Partnership and Coteaching: Preparing Preservice Teachers to Improve Outcomes for Students with Disabilities
The purpose of this qualitative study was to explore partnership structures and the practice of coteaching in developing preservice teachers’ (PST) collaboration skills and ability to include students with disabilities in general education classrooms. Interviews served as the primary data source, and secondary data sources included journals, observation forms, lesson plans, and field notes. Four assertions emerged: (1) reconfiguring partnership structures and roles helped to strengthen collaboration and shift the nature of course work and field supervision to assist PSTs to meet the needs of students with disabilities, (2) working together within an inclusive classroom created collegiality and shared responsibility for meeting the needs of students with disabilities, (3) shared planning enabled PST collaboration skills to develop and improve instruction for students with disabilities, and (4) collaborating enhanced PST knowledge of the politics related to meeting the needs of students with disabilities. Given the importance of clinically-rich teacher education, this study illustrated how a partnership that linked program goals, coursework, and fieldwork promoted the development of PST collaboration skills and understanding of inclusive classrooms. Implications for teacher education programs and future research topics are also shared.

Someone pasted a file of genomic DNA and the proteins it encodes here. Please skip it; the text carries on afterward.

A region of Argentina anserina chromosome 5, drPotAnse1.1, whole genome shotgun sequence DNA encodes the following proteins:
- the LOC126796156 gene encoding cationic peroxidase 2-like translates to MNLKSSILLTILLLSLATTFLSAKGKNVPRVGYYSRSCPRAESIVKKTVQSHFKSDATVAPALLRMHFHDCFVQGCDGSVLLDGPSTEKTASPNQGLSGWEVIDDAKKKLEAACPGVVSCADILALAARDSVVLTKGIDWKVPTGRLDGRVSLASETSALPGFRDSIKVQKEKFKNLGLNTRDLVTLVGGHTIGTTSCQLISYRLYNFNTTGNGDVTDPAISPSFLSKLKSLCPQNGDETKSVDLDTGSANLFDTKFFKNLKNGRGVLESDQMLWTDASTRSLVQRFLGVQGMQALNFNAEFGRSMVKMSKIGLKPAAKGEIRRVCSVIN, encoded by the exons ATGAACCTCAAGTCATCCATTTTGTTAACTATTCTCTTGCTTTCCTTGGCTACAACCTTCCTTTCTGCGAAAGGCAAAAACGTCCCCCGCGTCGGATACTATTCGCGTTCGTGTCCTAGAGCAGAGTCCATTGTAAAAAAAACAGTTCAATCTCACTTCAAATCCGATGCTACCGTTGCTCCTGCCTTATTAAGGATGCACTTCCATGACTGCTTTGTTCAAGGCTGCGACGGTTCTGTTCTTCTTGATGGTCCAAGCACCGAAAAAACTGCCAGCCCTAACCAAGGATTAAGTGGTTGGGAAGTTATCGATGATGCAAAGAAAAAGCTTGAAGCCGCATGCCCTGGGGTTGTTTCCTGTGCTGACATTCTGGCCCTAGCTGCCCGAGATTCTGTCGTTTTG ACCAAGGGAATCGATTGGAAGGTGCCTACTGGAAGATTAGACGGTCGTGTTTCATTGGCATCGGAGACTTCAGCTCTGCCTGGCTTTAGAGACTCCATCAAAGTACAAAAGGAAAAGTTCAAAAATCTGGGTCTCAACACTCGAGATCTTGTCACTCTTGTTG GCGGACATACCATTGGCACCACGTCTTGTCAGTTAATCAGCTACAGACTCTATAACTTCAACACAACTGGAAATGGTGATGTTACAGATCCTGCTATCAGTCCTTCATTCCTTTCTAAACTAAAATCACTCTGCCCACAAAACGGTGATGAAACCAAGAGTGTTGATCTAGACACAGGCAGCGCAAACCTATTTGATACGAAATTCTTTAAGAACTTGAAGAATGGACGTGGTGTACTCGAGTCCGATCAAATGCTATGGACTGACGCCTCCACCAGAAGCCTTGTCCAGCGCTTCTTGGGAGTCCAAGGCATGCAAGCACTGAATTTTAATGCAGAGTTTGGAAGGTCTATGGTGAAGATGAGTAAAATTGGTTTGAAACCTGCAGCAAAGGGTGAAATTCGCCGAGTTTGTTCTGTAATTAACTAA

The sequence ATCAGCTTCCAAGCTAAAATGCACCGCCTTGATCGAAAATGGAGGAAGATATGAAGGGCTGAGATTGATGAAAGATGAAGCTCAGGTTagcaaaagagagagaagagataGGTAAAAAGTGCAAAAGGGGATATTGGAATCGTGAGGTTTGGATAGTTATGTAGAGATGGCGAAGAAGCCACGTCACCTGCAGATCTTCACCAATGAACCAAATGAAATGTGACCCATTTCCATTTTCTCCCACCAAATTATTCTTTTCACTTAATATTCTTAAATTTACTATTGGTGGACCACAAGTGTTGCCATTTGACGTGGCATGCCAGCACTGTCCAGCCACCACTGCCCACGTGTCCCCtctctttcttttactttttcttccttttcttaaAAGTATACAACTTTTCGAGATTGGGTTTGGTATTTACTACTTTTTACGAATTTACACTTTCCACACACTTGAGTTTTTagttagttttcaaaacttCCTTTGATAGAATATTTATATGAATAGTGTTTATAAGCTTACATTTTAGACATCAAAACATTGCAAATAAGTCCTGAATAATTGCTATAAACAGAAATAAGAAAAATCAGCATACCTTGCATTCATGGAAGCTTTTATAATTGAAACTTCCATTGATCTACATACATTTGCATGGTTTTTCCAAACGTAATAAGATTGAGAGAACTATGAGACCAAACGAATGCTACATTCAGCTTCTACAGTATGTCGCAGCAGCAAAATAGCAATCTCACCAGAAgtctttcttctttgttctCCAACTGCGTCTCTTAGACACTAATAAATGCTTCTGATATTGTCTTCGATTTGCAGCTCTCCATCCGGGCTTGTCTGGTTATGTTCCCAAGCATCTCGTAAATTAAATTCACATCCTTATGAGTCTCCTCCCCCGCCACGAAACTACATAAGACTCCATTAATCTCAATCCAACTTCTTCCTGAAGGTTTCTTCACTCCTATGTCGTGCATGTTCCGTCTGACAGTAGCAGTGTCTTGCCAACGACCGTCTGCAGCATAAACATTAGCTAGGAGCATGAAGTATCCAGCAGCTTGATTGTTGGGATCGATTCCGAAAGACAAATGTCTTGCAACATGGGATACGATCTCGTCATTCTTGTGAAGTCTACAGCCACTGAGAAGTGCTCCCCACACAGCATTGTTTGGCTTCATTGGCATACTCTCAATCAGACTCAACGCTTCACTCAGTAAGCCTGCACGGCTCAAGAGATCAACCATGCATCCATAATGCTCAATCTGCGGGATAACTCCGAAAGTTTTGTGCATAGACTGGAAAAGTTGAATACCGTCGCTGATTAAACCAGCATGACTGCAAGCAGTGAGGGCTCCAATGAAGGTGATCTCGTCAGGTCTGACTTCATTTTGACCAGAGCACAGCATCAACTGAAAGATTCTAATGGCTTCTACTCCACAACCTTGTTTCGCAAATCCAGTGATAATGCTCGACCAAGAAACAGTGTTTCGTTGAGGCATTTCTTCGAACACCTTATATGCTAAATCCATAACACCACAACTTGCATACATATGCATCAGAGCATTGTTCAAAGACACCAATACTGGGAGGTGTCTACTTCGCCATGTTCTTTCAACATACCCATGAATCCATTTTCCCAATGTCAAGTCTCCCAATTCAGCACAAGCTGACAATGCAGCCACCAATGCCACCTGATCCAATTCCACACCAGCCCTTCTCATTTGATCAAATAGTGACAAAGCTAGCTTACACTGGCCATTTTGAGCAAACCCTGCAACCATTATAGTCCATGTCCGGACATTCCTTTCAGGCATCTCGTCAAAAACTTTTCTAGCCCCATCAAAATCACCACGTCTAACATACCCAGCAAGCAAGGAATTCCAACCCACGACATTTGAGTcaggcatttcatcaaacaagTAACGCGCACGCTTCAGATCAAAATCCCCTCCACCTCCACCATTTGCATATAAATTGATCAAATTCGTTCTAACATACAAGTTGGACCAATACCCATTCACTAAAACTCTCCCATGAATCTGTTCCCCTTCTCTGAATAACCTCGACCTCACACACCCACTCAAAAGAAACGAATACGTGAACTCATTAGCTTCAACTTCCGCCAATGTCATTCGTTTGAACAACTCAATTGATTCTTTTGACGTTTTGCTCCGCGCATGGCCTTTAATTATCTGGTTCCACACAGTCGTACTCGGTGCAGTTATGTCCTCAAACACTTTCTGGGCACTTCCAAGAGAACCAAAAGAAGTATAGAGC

Action in Teacher Education
Digital Object Identifier (DOI)
Hoppey, & Mickelson, A. M. (2017). Partnership and Coteaching: Preparing Preservice Teachers to Improve Outcomes for Students with Disabilities. Action in Teacher Education, 39(2), 187–202. https://doi.org/10.1080/01626620.2016.1273149